Editor's note: The following interview was conducted with Chancellor Angela Merkel prior to the government's announcement Saturday that it had reached a deal to rescue the German automaker Opel.
SPIEGEL: Chancellor Merkel, you have shaped an astonishing career for yourself since you took office three-and-a-half years ago. In addition to being head of government, you are now Germany's chief executive, as your government intervenes in the economy to an unprecedented extent. Did you ever dream this would happen?
Angela Merkel: I have little interest in such word games. My daily work consists of coping with the worldwide financial crisis and doing everything possible to ensure that it doesn't happen again. In recent months, we have had to devote more of our attention to government bailout programs than anyone could ever have imagined. Nevertheless, it isn't anything new for the government to be issuing loan guarantees for businesses. For example, my election district is a center for shipbuilding. Loan guarantees have played an important role in this industry for decades.
SPIEGEL: It sounds as if you believe it is completely normal for the government to be helping one company after the next.
Merkel: I mentioned two things: The existence of loan guarantees, which are not new, and the exceptional nature of the global crisis. The key moment of this crisis was the impending collapse of banks, which had to be prevented. Neither I nor many others could have imagined that the government would have to rescue banks overnight and at great expense, because otherwise the entire financial system would collapse. Nevertheless, we did not allow ourselves to be put off and we reacted appropriately to the unthinkable.
SPIEGEL: Former German Chancellor and Economics Minister Ludwig Erhard is widely regarded as the father of Germany's post-war economic miracle. But his understanding of the market economy did not include the government rescuing weak companies.
Merkel: Ludwig Erhard assigned to the state the role of custodian of the economic and social order. After the war, for example, he supported government intervention in the construction of housing when the market failed (to provide adequate housing). The current situation is being portrayed in a highly exaggerated fashion. The government today is not playing the role of entrepreneur, but it needs to intervene given its role as custodian of the economic order.
SPIEGEL: In other words, there is nothing unusual about the federal government being called upon to bail out companies like Opel, Arcandor or Schaeffler?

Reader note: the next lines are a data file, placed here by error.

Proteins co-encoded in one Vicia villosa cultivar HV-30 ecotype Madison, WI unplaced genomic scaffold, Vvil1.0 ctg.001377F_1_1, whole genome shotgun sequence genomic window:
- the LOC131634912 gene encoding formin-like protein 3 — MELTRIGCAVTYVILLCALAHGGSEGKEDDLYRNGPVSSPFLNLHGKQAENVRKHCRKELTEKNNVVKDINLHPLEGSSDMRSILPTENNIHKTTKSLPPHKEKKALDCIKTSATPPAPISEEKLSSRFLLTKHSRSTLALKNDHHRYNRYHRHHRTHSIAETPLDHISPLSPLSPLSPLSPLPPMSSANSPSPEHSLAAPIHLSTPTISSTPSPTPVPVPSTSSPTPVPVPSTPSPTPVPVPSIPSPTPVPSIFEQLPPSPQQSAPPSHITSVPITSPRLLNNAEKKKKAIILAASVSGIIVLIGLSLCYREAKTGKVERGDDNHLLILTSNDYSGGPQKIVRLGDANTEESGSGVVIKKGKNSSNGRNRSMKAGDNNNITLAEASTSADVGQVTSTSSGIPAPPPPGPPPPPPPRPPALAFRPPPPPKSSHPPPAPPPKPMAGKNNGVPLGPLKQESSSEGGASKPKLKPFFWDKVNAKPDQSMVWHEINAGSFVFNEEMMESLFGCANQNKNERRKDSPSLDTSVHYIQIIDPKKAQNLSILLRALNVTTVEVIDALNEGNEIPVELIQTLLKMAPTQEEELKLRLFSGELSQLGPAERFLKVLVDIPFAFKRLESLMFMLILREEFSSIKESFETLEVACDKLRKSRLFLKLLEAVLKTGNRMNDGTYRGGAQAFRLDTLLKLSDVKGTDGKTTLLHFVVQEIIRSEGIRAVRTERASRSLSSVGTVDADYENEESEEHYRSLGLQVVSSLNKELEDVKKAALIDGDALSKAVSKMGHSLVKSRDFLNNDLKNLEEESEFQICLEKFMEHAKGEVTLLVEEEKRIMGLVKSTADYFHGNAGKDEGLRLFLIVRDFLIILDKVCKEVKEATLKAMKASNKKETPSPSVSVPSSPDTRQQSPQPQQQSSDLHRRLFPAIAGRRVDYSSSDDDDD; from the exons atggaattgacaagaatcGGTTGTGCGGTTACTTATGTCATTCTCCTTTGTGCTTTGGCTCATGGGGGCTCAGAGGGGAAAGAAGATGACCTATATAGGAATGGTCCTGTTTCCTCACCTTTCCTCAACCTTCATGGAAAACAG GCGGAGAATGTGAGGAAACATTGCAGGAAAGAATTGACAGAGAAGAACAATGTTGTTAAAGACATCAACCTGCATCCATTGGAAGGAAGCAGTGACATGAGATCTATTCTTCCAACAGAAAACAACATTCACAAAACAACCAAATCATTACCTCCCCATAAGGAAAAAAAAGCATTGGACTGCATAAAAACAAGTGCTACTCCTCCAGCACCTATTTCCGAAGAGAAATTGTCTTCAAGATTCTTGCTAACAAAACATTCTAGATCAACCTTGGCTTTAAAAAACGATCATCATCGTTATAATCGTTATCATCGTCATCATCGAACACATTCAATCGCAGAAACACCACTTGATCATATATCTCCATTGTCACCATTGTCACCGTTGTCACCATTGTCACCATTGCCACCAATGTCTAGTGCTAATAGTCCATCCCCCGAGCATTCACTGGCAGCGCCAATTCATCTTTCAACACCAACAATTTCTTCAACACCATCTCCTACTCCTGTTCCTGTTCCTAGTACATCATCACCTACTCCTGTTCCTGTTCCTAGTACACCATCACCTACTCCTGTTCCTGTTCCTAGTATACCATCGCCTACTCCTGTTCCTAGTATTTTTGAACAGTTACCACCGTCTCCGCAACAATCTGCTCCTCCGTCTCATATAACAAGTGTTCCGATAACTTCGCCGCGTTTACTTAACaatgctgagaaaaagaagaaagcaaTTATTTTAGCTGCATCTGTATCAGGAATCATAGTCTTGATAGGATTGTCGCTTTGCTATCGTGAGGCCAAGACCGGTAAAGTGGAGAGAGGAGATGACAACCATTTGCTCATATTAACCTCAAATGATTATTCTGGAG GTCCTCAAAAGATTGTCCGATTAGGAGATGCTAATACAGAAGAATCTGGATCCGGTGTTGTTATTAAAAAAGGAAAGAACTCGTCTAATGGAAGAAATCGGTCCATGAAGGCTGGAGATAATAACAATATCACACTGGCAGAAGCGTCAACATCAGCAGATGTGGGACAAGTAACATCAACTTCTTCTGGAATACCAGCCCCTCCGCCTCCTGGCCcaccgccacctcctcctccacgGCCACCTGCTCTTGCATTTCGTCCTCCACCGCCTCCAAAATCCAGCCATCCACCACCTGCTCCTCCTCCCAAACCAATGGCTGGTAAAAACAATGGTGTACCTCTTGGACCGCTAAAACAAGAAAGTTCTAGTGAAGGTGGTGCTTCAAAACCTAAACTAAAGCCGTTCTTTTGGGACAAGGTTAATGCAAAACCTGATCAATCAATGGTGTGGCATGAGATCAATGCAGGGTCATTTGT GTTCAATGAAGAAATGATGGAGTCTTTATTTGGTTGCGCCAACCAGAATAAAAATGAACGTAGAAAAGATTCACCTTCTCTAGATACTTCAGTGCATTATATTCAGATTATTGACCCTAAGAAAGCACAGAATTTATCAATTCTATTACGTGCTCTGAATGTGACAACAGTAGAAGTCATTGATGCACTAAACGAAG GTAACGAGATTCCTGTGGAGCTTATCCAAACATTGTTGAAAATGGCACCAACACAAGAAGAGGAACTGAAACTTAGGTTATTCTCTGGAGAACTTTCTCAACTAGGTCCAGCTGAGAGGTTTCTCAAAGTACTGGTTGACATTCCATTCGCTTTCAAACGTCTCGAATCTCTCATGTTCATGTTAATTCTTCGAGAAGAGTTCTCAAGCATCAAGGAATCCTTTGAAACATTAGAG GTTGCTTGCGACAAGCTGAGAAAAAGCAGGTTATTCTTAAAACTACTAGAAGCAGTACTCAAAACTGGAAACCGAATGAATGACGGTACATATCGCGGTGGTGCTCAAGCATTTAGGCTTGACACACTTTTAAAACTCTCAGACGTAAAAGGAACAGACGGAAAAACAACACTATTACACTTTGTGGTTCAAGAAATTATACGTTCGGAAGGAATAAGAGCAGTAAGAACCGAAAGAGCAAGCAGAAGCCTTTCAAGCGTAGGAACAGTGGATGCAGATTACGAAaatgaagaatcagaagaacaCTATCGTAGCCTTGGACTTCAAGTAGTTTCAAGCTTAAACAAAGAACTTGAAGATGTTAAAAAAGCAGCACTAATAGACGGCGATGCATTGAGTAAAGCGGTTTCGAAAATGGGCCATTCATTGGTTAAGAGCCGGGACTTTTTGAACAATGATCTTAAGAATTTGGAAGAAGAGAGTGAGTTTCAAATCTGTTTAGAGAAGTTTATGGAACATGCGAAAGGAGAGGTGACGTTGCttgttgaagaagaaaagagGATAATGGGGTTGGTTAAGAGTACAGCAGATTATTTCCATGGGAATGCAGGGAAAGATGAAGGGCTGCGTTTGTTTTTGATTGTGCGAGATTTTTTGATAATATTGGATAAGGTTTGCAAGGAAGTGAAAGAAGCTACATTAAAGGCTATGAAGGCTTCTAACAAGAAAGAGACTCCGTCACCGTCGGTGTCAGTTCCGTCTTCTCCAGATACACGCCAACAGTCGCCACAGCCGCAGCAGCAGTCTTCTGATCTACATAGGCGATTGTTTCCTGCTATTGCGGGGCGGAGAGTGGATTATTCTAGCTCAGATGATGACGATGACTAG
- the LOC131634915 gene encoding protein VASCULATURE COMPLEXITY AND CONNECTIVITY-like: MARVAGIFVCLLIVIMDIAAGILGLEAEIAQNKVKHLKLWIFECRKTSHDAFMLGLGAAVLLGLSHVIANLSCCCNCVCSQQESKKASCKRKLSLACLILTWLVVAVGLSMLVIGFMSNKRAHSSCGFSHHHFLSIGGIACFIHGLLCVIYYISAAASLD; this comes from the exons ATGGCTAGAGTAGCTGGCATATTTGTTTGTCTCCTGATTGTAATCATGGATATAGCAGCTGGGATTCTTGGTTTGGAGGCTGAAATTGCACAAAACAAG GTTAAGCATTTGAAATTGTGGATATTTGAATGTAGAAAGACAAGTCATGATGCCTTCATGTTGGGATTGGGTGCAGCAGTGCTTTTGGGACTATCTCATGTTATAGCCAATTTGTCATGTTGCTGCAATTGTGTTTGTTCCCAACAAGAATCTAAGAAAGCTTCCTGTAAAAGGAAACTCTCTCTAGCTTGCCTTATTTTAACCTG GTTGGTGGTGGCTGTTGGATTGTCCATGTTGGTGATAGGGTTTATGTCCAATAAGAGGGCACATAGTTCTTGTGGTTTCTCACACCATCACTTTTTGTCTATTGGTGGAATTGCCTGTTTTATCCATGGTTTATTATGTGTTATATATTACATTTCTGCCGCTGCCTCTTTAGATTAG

Merkel: As I said, the dimensions of the worldwide crisis are completely atypical, but government loan guarantee programs and low-interest loans have existed in Germany for decades, and they have proven successful. For this reason, I believe that we currently run the risk of bundling together issues which are separate. We must be careful to draw a distinction between companies that are fundamentally efficient but are in trouble because the banks are not lending them money due to the international crisis, and those that have simply been poorly managed, independent of the crisis. A requirement for government assistance is a sustainable business model. To verify this, we have a loan guarantee committee and a steering committee, each staffed with the appropriate experts. Therefore it also makes no sense for all kinds of politicians to be dispensing advice, such as what to do with Arcandor, before the committee has taken a position.
SPIEGEL: In the past, business owners came to you and gave you advice. Now they are coming to ask for help. Has your view of German business owners changed?
Merkel: A request can also come in the form of dispensing advice, in this case the advice being that we should give them a loan guarantee. Conversely, I sometimes also give advice to businesses, which certainly balances things out and makes the issue not as relevant. Besides, I should point out that the overwhelming majority of business owners and managers do effective and responsible work. Otherwise Germany would not have the strong position in the world economy that it does.
SPIEGEL: Business leaders have often looked down on the political world.
Merkel: If my view has changed, then it would be toward some representatives of the financial industry. In the past, people in that industry said that those who did not take risks were behind the times. When we called for improved supervision, we were repeatedly told that we didn't understand how the global economy works. That was an influential experience, and I don't want to experience it a second time. We have to take decisive counter measures should banks, hedge funds and international financial managers resist rules and regulations.